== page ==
House Republicans fast-track insider trading bill
WASHINGTON (AP) — House Republicans have rejected from a Senate measure a requirement that people who collect information from Congress for investors register like lobbyists.
The provision had been included in a bill the Senate passed last week to specifically ban insider trading by members of Congress, their senior aides and other top-level officials in the government.
The House is expected to overwhelmingly pass the bill on Thursday. Negotiators will have to iron out differences between the two versions, but lawmakers now suffering poll approval ratings in the teens are eager to get it finished and signed by President Barack Obama.
Under the Republican bill, a lawmaker's financial transactions would have to be publicly posted online, either 30 days after a covered person was notified of a transaction in his or her account or 45 days after the transaction.
The measure won House Democratic Leader Nancy Pelosi's endorsement Wednesday. The former speaker said she supports a provision aimed directly at banning lawmakers from using their positions to gain special access to initial public offerings of stock.
CBS' "60 Minutes" last fall questioned an investment in an initial public offering of Visa stock by Pelosi's husband in 2008 at a time when legislation to rein in credit card fees was before the House. Pelosi said she did nothing wrong, and the investment was unrelated to the bill.
On Wednesday, she and other Democrats said Republicans had weakened the bill by removing the Senate-passed registration and disclosure requirement aimed at so-called political intelligence firms.
These are companies that try to pick up details about legislation and oversight activities from lawmakers and their aides, and then sell it to investment firms and other clients. The Senate bill would force them to register and then file reports disclosing their activities as lobbyists do now.
The growing political intelligence industry lobbied hard to get the House Republicans to modify the Senate's plan or eliminate it. House Majority Leader Eric Cantor, R-Va., substituted a congressional study of these firms — essentially taking no action.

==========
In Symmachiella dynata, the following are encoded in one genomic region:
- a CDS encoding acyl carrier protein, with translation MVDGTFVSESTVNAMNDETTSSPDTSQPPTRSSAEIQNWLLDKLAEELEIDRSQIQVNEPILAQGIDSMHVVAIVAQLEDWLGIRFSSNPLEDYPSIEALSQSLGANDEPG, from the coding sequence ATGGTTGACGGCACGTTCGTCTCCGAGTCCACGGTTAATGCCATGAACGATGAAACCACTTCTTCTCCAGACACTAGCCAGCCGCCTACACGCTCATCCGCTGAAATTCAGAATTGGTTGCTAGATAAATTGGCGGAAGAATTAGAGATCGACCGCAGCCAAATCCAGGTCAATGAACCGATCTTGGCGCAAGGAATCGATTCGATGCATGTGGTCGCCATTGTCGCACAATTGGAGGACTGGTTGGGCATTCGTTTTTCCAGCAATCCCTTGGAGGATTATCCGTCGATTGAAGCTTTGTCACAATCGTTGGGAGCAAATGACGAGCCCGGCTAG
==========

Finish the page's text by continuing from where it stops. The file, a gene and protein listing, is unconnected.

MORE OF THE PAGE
Laena Fallon, a spokeswoman for Cantor, said the Senate provision could violate First Amendment rights of individuals who have nothing to do with gathering information for investors. "This provision was extremely broad and its impact would have raised more questions than it answered," she said.
Sen. Charles Grassley, R-Iowa, who inserted the language in the Senate bill, was furious over its removal.
"It's astonishing and extremely disappointing that the House would fulfill Wall Street's wishes by killing this provision," Grassley said. "The Senate clearly voted to try to shed light on an industry that's behind the scenes. If the Senate language is too broad, as opponents say, why not propose a solution instead of scrapping the provision altogether?"
Presidential spokesman Jay Carney complained the bill "was being weakened behind closed doors" at the behest of Wall Street lobbyists.
The bill is entitled the STOCK Act, which stands for Stop Trading on Congressional Knowledge.
Fallon, the Cantor spokeswoman, said the bill is broad enough to cover real estate transactions and other types of investments — basically, any investment based on nonpublic knowledge learned through one's official duties.
The House bill also would prevent lawmakers convicted of a felony from collecting their government pensions. It includes a long list of felonies that would trigger loss of the benefits, including bribery, fraud and perjury.
The Office of Government Ethics, the ethics watchdog for the executive branch, said about 28,000 high-level employees file annual, public financial disclosures of their holdings and liabilities. They, like members of Congress, would have to supplement the annual filings with reports of new transactions.
The bill also would cover the president and vice president. President Barack Obama has said he would sign it.
Members of Congress and their staffs already face the same penalties as other investors who attempt insider trading, though no member of Congress in recent memory has been charged with that offense.
In 2005, the Securities and Exchange Commission and Justice Department investigated then-Senate Majority Leader Bill Frist's sale of stock in his family's hospital company, but no charges were brought against the Tennessee Republican.